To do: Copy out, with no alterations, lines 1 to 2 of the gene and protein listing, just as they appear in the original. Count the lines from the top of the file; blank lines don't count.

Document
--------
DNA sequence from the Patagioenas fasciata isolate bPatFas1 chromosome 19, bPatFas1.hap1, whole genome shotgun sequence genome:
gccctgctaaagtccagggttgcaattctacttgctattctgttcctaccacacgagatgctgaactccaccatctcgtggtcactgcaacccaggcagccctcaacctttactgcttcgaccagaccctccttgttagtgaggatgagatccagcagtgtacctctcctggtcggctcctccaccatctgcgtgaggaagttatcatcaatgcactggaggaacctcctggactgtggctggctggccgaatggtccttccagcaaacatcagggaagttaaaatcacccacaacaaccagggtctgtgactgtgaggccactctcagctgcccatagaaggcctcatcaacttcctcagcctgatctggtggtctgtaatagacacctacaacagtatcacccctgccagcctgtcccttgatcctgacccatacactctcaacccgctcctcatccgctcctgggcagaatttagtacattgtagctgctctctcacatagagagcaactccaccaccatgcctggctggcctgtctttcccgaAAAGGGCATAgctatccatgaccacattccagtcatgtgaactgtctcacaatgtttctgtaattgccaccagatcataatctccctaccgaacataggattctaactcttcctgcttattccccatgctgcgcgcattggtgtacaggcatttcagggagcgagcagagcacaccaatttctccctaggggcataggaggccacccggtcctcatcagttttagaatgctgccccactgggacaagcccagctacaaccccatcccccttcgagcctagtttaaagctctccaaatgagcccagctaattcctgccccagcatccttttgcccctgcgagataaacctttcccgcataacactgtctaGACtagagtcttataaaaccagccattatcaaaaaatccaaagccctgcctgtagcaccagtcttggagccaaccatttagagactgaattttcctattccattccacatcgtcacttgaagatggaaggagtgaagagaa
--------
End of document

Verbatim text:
DNA sequence from the Patagioenas fasciata isolate bPatFas1 chromosome 19, bPatFas1.hap1, whole genome shotgun sequence genome:
gccctgctaaagtccagggttgcaattctacttgctattctgttcctaccacacgagatgctgaactccaccatctcgtggtcactgcaacccaggcagccctcaacctttactgcttcgaccagaccctccttgttagtgaggatgagatccagcagtgtacctctcctggtcggctcctccaccatctgcgtgaggaagttatcatcaatgcactggaggaacctcctggactgtggctggctggccgaatggtccttccagcaaacatcagggaagttaaaatcacccacaacaaccagggtctgtgactgtgaggccactctcagctgcccatagaaggcctcatcaacttcctcagcctgatctggtggtctgtaatagacacctacaacagtatcacccctgccagcctgtcccttgatcctgacccatacactctcaacccgctcctcatccgctcctgggcagaatttagtacattgtagctgctctctcacatagagagcaactccaccaccatgcctggctggcctgtctttcccgaAAAGGGCATAgctatccatgaccacattccagtcatgtgaactgtctcacaatgtttctgtaattgccaccagatcataatctccctaccgaacataggattctaactcttcctgcttattccccatgctgcgcgcattggtgtacaggcatttcagggagcgagcagagcacaccaatttctccctaggggcataggaggccacccggtcctcatcagttttagaatgctgccccactgggacaagcccagctacaaccccatcccccttcgagcctagtttaaagctctccaaatgagcccagctaattcctgccccagcatccttttgcccctgcgagataaacctttcccgcataacactgtctaGACtagagtcttataaaaccagccattatcaaaaaatccaaagccctgcctgtagcaccagtcttggagccaaccatttagagactgaattttcctattccattccacatcgtcacttgaagatggaaggagtgaagagaa